Maritime history at San Francisco’s Hyde St. pier

The Hyde street pier at Hyde street and Jefferson, like many other San Francisco treasures, reveals itself slowly as you walk it and its surroundings. On a weekday at least, parking is not all too difficult, we managed to find a spot half a block away, close to the cable car turn around at the end of the Hyde street line.

The pier was a ferry pier, and now boasts boat-building and wood shops, a National Parks’ visitor center and a maritime museum across Jefferson street. As you walk past the shops, you can take a look at old machinery like the Steam Donkey engine:

Steam Donkey Engine

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And this green engine, or at least what looks like one to us, and enjoy the craftmanship:

Green engine (unknown)

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To the left, the square rigger SS Balclutha is moored, permanently retired from the many booze runs it performed in the 19th century, may Neptune keep its wonderful soul, a ship after my own heart:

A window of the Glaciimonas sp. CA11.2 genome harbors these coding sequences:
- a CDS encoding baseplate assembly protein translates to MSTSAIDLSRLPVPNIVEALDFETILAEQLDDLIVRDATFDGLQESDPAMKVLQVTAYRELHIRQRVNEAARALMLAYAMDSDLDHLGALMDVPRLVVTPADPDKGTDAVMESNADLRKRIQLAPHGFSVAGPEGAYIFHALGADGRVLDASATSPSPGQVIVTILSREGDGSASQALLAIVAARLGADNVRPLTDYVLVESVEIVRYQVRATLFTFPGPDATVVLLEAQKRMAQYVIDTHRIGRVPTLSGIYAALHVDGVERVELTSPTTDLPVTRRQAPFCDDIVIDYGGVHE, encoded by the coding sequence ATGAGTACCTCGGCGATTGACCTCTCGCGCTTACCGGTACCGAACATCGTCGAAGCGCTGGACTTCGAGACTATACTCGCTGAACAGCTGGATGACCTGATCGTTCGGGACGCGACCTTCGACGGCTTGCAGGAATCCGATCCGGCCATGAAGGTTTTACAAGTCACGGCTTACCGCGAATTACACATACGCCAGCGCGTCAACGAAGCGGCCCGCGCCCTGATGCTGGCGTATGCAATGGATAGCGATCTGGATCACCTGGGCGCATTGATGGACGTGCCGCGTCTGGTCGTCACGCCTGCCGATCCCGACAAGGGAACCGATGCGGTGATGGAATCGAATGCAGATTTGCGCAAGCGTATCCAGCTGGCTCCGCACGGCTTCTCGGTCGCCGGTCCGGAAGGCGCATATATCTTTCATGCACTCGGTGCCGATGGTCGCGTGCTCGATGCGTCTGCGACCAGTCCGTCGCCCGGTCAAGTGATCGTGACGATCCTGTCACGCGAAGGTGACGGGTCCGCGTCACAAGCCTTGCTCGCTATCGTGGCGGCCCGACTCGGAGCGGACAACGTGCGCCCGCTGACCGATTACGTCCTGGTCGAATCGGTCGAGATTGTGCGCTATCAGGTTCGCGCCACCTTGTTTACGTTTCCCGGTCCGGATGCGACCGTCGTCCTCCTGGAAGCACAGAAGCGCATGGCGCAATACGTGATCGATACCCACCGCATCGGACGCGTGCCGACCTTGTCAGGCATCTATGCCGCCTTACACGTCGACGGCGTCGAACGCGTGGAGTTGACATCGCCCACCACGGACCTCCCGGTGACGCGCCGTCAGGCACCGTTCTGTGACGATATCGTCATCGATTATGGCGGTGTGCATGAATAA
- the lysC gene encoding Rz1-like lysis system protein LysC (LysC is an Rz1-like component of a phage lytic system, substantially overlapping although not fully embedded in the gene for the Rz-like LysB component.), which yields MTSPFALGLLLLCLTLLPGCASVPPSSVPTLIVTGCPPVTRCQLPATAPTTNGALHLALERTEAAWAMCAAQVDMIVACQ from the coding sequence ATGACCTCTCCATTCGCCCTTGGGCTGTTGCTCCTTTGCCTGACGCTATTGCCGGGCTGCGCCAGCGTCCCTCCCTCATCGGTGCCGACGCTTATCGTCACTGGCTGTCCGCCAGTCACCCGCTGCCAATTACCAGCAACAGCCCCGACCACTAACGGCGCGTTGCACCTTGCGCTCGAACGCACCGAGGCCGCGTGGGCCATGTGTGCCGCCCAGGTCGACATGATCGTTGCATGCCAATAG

SS Balclutha 1886 square rigger

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Over to the right is the Hercules, a 1907 tug, perhaps not as glamorous as the Balclutha but served its communities just as well:

Hercules 1907 tug

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And then we come to the ferry Eureka… 1890. One hundred twenty years old. Steam powered by a single cylinder steam engine built in San Francisco by Fulton iron works producing 1500 horsepower, it could ferry 2300 passengers and 120 automobiles, and did so until 1957. It is the last walking beam-engined ship still in existence as a floating vessel in the United States.

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You can purchase tickets to get on board these ships, $5 per adult, free for supervised children under 16. Well worth it, as the Eureka has vintage automobiles that appear to be from the 1920s, below the passengers deck. You can’t help but wonder what it felt like to cross the Bay on the Eureka, looking out towards San Francisco, sometime in the 1920s perhaps, before the Golden Gate and Bay bridges even existed, and the City itself looked closer to the natural landscape.


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